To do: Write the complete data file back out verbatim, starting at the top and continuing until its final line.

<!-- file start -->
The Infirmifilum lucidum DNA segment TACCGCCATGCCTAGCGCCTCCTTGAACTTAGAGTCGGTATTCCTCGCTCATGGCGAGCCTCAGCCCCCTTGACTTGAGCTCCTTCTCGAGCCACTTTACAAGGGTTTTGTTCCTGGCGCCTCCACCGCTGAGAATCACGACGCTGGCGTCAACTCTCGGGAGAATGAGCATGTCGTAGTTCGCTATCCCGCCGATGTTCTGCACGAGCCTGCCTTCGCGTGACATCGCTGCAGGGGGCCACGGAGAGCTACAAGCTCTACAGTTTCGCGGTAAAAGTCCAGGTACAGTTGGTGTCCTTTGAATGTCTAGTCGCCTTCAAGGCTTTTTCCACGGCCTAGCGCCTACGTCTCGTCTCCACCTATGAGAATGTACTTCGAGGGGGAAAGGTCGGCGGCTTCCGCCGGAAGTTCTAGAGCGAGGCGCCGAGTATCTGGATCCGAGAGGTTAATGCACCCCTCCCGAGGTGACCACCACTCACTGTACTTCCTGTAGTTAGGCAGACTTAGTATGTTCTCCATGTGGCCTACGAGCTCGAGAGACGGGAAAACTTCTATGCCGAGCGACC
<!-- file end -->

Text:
The Infirmifilum lucidum DNA segment TACCGCCATGCCTAGCGCCTCCTTGAACTTAGAGTCGGTATTCCTCGCTCATGGCGAGCCTCAGCCCCCTTGACTTGAGCTCCTTCTCGAGCCACTTTACAAGGGTTTTGTTCCTGGCGCCTCCACCGCTGAGAATCACGACGCTGGCGTCAACTCTCGGGAGAATGAGCATGTCGTAGTTCGCTATCCCGCCGATGTTCTGCACGAGCCTGCCTTCGCGTGACATCGCTGCAGGGGGCCACGGAGAGCTACAAGCTCTACAGTTTCGCGGTAAAAGTCCAGGTACAGTTGGTGTCCTTTGAATGTCTAGTCGCCTTCAAGGCTTTTTCCACGGCCTAGCGCCTACGTCTCGTCTCCACCTATGAGAATGTACTTCGAGGGGGAAAGGTCGGCGGCTTCCGCCGGAAGTTCTAGAGCGAGGCGCCGAGTATCTGGATCCGAGAGGTTAATGCACCCCTCCCGAGGTGACCACCACTCACTGTACTTCCTGTAGTTAGGCAGACTTAGTATGTTCTCCATGTGGCCTACGAGCTCGAGAGACGGGAAAACTTCTATGCCGAGCGACC